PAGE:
Other county jail systems are already over capacity, including San Diego (at 103.6 percent), the second-largest supplier of inmates to state prisons.

In order to house inmates locally, more jails will have to be built.

In 2009, 47,000 state prison inmates were serving terms of 90 days or less. New America Media

Currently, California has 9,816 inmates in out-of-state contract beds and 4,919 in in-state contract beds. Kalwnews

Two weeks ago, the U.S. Supreme Court ruled that overcrowding in California's prison system, which houses just over 140,000 inmates but was built to accommodate only 80,000, constitutes cruel and unusual treatment and violates the Eighth Amendment. Huffington Post

The contentious ruling sparked investigations into the abysmal conditions of the state's 30 male prisons, including allegations of race-based discrimination. Huffington Post

But the reports and the Supreme Court ruling largely ignored the state's three female facilities, where former inmates and prison rights advocates say that 12,000 women live in grossly overcrowded and unsanitary conditions. These women must navigate a host of dangers, including insufficient medical care, sexual abuse by guards and increasing levels of violence between inmates. Huffington Post

Nearly 3,700 women live at Central California Women's Facility, putting it at more than 180 percent capacity. Eight women pack into cells built for four, sharing one bathroom and shower and each receiving a single locker, one-cubic-foot large, for their possessions. The rooms rarely have adequate ventilation and temperatures soar during the summer months. As in the men's prisons, the gymnasium has been converted into housing. Huffington Post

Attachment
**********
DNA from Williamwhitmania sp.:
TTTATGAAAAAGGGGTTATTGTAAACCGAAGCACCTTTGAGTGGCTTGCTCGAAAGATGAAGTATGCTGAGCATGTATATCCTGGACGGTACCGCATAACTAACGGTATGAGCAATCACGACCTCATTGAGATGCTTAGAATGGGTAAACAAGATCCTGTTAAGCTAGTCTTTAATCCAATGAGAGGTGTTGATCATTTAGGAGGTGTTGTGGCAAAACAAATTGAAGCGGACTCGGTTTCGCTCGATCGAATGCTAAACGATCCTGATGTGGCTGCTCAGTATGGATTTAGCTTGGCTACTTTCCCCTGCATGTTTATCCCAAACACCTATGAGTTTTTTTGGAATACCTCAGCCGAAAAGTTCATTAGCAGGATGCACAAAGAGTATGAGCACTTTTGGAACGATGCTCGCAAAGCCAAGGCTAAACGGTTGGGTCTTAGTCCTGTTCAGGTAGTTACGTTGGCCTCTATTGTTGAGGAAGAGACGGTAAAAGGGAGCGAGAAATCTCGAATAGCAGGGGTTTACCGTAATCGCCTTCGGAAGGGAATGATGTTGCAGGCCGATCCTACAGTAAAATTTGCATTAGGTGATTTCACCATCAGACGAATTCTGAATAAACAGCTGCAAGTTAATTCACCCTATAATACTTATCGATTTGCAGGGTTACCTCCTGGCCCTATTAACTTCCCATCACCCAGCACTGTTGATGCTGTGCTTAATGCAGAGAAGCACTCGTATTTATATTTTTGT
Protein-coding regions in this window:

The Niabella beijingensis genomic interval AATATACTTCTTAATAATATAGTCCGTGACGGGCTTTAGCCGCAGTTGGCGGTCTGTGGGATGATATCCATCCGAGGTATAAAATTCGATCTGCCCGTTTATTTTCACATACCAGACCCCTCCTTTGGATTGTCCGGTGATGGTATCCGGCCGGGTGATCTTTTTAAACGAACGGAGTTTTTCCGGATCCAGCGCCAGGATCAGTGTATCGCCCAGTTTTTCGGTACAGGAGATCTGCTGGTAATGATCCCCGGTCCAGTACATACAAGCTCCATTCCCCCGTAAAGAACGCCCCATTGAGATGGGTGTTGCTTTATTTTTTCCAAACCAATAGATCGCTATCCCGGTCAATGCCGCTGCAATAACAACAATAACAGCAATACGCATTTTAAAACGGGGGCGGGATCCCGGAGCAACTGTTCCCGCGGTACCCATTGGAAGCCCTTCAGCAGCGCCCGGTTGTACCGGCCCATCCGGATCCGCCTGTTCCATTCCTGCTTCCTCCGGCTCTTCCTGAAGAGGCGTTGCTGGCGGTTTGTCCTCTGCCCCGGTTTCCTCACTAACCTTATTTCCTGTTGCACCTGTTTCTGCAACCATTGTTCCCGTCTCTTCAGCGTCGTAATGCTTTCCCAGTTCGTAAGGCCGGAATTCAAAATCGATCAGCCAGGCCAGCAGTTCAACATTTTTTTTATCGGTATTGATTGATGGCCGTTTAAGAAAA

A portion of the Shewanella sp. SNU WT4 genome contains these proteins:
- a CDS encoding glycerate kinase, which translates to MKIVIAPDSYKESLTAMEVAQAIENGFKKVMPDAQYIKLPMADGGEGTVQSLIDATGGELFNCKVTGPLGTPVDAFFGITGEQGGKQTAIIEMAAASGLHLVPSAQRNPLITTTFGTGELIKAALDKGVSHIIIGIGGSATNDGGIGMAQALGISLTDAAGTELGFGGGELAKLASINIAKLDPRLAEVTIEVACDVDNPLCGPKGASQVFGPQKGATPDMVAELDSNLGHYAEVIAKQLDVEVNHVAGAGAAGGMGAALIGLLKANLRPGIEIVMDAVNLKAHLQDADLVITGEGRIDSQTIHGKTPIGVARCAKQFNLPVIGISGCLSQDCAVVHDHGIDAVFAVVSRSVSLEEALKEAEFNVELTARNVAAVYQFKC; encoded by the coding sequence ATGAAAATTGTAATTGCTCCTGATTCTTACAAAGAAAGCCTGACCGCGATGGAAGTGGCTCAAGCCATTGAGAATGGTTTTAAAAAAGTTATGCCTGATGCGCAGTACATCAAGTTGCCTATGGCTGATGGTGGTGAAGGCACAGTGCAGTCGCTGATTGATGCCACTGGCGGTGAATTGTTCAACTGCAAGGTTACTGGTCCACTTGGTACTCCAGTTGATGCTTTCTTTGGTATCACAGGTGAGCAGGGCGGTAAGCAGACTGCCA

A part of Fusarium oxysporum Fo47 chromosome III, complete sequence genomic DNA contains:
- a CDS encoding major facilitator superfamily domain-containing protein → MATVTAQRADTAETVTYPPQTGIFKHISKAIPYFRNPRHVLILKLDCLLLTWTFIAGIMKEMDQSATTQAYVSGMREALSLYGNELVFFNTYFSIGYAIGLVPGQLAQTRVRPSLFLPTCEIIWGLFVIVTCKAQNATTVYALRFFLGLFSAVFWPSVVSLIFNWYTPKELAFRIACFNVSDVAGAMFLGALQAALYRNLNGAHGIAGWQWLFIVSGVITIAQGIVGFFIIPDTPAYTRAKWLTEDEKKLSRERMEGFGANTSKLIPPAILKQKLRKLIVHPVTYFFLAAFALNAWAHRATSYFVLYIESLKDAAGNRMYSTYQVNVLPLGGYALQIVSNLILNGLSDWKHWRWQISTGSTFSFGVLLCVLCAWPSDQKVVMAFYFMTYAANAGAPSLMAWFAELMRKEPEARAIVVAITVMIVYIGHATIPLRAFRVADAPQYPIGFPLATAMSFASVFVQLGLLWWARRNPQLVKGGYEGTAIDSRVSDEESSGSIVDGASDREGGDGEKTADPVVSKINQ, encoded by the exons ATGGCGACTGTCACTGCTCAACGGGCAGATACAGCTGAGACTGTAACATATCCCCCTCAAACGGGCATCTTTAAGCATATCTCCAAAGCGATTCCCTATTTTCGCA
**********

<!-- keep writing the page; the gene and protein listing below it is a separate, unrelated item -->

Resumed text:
Eighteen states -- including Texas, Alaska and South Carolina -- explicitly supported California's bid for more leeway in reducing prison overcrowding. These states worry that they, too, might face court orders to release inmates. Miamiherald.com

The California dispute is the first high court case that reviewed a prisoner release order under a 1996 federal law that made it much harder for inmates to challenge prison conditions. newser.com

The case revolves around inadequate mental and physical health care in a state prison system that in 2009 averaged nearly a death a week that might have been prevented or delayed with better medical care. newser.com

Former California Gov. Arnold Schwarzenegger had been adamant about keeping prisoners in for their entire sentence. Abclocal.go.com

This is while the Drug Policy Alliance said California can easily release 40,000 non-violent offenders, arguing that many don't belong in prison because their crime was simple possession. Abclocal.go.com

The American Civil Liberties Union, reports the Times, praised the decision:

David Fathi, director of the ACLU national prison project, said "reducing the number of people in prison not only would save the state taxpayers half a billion annually, it would lead to the implementation of truly rehabilitative programs that lower recidivism rates and create safer communities."